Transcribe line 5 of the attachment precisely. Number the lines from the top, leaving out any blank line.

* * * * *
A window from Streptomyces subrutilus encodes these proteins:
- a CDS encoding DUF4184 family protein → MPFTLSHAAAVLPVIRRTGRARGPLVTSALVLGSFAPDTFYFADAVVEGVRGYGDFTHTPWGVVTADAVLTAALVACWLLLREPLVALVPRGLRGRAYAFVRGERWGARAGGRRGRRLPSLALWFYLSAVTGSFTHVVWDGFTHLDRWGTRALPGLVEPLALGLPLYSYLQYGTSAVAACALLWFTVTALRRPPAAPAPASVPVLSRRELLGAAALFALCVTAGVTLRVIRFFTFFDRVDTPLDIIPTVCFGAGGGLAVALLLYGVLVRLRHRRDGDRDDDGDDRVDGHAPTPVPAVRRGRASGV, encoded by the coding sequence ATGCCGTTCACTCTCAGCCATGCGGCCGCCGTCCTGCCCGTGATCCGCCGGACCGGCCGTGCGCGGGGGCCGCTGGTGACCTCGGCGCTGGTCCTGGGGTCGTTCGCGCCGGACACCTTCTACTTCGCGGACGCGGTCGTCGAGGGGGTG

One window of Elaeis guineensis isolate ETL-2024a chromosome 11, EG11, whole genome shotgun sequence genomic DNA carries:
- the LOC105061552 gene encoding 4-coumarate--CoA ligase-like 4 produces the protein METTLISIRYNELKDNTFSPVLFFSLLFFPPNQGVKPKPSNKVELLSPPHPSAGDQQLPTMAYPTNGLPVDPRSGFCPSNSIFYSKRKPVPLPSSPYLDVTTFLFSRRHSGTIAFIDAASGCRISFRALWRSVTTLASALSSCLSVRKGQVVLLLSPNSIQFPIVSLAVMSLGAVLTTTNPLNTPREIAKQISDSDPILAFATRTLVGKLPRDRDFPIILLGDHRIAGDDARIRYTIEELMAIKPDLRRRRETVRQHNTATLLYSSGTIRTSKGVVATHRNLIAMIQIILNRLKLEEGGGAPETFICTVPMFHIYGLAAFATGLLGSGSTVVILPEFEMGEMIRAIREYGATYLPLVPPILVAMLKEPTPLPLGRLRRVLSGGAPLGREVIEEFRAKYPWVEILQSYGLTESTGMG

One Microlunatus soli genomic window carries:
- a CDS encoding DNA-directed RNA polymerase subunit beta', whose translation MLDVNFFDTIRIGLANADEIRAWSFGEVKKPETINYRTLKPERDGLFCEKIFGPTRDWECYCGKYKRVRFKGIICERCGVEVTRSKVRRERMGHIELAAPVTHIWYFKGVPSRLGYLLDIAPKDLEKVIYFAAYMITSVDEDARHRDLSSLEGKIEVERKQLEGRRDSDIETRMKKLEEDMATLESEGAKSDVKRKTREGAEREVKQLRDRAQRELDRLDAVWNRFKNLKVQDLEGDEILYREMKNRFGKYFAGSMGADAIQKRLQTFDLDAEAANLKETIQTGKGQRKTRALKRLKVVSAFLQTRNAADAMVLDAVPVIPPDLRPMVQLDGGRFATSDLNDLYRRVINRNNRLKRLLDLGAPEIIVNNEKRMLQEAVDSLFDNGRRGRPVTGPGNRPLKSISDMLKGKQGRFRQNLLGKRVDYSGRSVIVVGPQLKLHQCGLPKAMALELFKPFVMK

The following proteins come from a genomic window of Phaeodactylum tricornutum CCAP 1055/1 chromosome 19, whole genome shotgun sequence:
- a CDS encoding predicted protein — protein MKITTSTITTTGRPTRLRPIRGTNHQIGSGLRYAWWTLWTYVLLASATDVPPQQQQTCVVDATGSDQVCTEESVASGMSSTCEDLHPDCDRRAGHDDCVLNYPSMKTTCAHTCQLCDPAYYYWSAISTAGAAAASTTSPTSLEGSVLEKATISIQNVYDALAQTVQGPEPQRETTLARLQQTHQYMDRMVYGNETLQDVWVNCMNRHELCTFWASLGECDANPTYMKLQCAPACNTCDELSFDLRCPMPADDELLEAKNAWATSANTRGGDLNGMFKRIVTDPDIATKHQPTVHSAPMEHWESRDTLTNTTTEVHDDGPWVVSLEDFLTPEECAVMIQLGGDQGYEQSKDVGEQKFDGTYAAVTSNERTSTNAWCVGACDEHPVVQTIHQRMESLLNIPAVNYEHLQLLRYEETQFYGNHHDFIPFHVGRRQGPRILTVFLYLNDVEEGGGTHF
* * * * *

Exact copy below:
One Microlunatus soli genomic window carries: